A simple “Thank you for your service” can stir up conflicting memories for some military veterans, especially those who served in Vietnam. Many North Dakota Vietnam vets got the cold shoulder when they returned. No fanfare, no flags, no clapping crowds. For the 99 veterans who joined the Western North Dakota Honor Flight -- particularly the 86 with Vietnam experience -- the claps, flags and thank you wishes they received on their expenses-paid Sunday trip to Washington, D.C., were a welcome, if long coming, change.
China’s stranglehold on supply chains for rare earth and critical mineral elements presents North Dakota with the opportunity to capitalize on a new resource boom. With some of the highest concentrations of rare earth and critical mineral elements in the U.S., the state is in prime position to supply tech minerals crucial to building everything from electric vehicles to semiconductors to jets and nuclear submarines. Lynn Helms, director of the state’s Department of Mineral Resources, estimated the potential value of rare earth deposits to be “in the billions of dollars” when addressing the House Energy and Natural Resources Committee in early January.
College or bust is far from the only option for North Dakota’s high school students. Across the state, students are finding career pathways in trades and technical fields, opportunities that pay surprisingly well and aren’t bogged down with school loan debt. The idea is that enhancing vocational and technical programs in high schools will fill the local workforce, provide paths forward for students, and retain younger people in their local communities.
About half of all foster parents in the nation quit after a year, and only about a quarter make it past a second. The Lily Initiative, working within Evangel Assembly of God in Bismarck, aims to address burnout by supporting foster families and encouraging others to become foster parents. The program started with 15 foster families in 2021 and has now grown to 32 families. Meanwhile, new legislation aims to make it easier to keep children with extended family, providing assistance that helps children stay in a more familiar environment and, hopefully, prevent some of the trauma that otherwise might occur.
Hopes are, by the end of 2023, the paper could reach most schools in the state, according to Cecile Wehrman, owner of Journal Publishing in Crosby, which publishes the Journal of Crosby and Tioga Tribune. Wehrman has spearheaded the effort since last May. The main aim is boosting declining student literacy, Wehrman said, through something fun and accessible to elementary school kids. Kid Scoop News includes a range of reading, science, animal knowledge, math, crossword puzzles and games, activities and colorful graphics in each issue.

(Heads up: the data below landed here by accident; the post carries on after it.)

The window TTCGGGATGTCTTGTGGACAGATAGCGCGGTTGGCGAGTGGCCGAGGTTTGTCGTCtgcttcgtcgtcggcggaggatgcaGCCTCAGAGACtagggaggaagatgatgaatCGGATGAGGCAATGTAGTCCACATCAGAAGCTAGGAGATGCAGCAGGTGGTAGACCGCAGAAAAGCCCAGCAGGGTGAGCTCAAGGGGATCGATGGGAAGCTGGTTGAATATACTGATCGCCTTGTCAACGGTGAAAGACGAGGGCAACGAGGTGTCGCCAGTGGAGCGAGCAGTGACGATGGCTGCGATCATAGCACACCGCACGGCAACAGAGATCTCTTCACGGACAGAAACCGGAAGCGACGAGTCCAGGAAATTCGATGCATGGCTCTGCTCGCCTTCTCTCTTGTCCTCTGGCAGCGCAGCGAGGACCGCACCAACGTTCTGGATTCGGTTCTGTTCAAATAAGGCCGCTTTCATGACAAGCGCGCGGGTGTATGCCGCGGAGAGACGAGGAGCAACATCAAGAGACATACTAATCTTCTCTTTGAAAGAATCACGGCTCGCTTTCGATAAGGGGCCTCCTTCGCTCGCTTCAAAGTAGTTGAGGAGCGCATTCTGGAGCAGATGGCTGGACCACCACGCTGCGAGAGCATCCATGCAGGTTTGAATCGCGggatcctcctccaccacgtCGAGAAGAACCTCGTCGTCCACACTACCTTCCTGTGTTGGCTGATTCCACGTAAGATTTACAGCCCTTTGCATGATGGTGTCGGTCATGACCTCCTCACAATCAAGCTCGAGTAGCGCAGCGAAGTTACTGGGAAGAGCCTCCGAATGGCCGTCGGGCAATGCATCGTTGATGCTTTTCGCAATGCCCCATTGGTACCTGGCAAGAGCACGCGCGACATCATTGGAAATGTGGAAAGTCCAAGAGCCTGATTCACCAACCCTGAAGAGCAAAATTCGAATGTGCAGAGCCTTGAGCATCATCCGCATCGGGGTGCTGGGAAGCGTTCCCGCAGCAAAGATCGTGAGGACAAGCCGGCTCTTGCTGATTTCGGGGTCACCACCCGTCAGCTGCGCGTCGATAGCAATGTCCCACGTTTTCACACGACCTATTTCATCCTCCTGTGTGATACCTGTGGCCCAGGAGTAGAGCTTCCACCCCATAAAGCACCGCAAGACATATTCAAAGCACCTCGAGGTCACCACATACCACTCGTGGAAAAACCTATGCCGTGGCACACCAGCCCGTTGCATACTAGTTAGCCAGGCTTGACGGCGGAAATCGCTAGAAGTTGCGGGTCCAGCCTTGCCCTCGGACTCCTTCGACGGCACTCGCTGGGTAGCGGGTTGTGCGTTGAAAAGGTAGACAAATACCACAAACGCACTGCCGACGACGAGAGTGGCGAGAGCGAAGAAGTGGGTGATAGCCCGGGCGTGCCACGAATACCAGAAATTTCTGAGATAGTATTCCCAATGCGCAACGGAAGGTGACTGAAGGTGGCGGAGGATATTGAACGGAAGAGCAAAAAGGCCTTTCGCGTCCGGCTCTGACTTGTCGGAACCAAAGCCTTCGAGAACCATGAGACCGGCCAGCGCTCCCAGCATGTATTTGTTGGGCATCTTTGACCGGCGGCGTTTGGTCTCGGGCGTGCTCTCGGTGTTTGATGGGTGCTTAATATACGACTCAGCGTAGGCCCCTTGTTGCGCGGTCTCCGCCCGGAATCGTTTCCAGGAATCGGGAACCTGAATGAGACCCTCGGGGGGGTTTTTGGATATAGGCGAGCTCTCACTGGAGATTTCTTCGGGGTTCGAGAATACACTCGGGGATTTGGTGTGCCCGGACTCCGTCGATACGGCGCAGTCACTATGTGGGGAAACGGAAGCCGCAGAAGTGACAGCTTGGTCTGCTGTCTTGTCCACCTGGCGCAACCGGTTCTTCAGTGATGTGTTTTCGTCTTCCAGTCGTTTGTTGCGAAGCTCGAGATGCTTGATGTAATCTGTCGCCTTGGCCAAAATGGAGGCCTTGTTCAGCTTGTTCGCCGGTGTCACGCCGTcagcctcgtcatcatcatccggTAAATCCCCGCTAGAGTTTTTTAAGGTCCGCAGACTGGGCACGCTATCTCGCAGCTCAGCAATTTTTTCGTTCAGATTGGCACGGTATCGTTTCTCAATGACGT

Directors of CATCH, Communities Acting Together for Change and Hope, would like to position their towns to fill some of the 40,000 open jobs in North Dakota. That number – nearing the entire population of Minot – is both an opportunity and an obstacle for businesses that hope to expand and flourish. They want families, particularly families of legal immigrants who can fill those jobs, buy homes and make their towns vibrant again.
Investigating allegations of child abuse or neglect is hardly ever a simple job. Parents suspected of real cases of abuse often dodge child protective services workers when they knock on the door, state social workers say. Parents change residences, skip town, jump borders, and try to become invisible. Tracking them down and protecting the welfare of children in the state takes time and boots on the ground.
An average of three long-term care facilities in North Dakota have closed or downsized annually since 2020 and that trend appears set to continue unless the state can quickly address the lack of nurses, nursing assistants and the expense of contracting travel nurses, those in the field say. Currently, 90 percent of long-term care facilities in the state must rely on contract nursing staff to meet their needs, according to data provided by the North Dakota Long Term Care Association (NDLTCA). Expensive travel nurses eat up budgets that could be spent on facility upgrades, pay and bonuses for permanent staff, and other policies to attract full-time workers.
Travis High, now a technician at ProIT in Minot, was the first of nine individuals or families to emerge through the pipeline of the state’s Find the Good Life campaign since the program relaunched with state funding in mid-2022. Gov. Doug Burgum proposed $25 million to further build out the program in the coming two years as one way to address the state’s workforce shortage. Job Service North Dakota estimates 40,000 openings in the state with at least 4,300 of those being unfilled health care positions.